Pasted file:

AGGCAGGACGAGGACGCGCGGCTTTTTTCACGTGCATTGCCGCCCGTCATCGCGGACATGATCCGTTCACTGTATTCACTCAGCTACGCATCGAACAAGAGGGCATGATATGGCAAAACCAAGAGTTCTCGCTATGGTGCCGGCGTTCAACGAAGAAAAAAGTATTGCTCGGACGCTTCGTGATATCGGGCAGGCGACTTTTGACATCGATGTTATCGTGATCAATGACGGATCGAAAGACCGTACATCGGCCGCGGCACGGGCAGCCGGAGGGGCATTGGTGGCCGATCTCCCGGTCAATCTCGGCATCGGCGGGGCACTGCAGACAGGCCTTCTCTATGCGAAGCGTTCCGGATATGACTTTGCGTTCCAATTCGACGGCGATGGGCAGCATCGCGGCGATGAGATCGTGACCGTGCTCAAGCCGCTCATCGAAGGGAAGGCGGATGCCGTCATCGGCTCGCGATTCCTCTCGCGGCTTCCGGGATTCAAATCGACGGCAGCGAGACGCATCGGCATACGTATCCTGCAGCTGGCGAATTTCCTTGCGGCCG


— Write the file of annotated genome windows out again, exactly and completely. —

AGGCAGGACGAGGACGCGCGGCTTTTTTCACGTGCATTGCCGCCCGTCATCGCGGACATGATCCGTTCACTGTATTCACTCAGCTACGCATCGAACAAGAGGGCATGATATGGCAAAACCAAGAGTTCTCGCTATGGTGCCGGCGTTCAACGAAGAAAAAAGTATTGCTCGGACGCTTCGTGATATCGGGCAGGCGACTTTTGACATCGATGTTATCGTGATCAATGACGGATCGAAAGACCGTACATCGGCCGCGGCACGGGCAGCCGGAGGGGCATTGGTGGCCGATCTCCCGGTCAATCTCGGCATCGGCGGGGCACTGCAGACAGGCCTTCTCTATGCGAAGCGTTCCGGATATGACTTTGCGTTCCAATTCGACGGCGATGGGCAGCATCGCGGCGATGAGATCGTGACCGTGCTCAAGCCGCTCATCGAAGGGAAGGCGGATGCCGTCATCGGCTCGCGATTCCTCTCGCGGCTTCCGGGATTCAAATCGACGGCAGCGAGACGCATCGGCATACGTATCCTGCAGCTGGCGAATTTCCTTGCGGCCG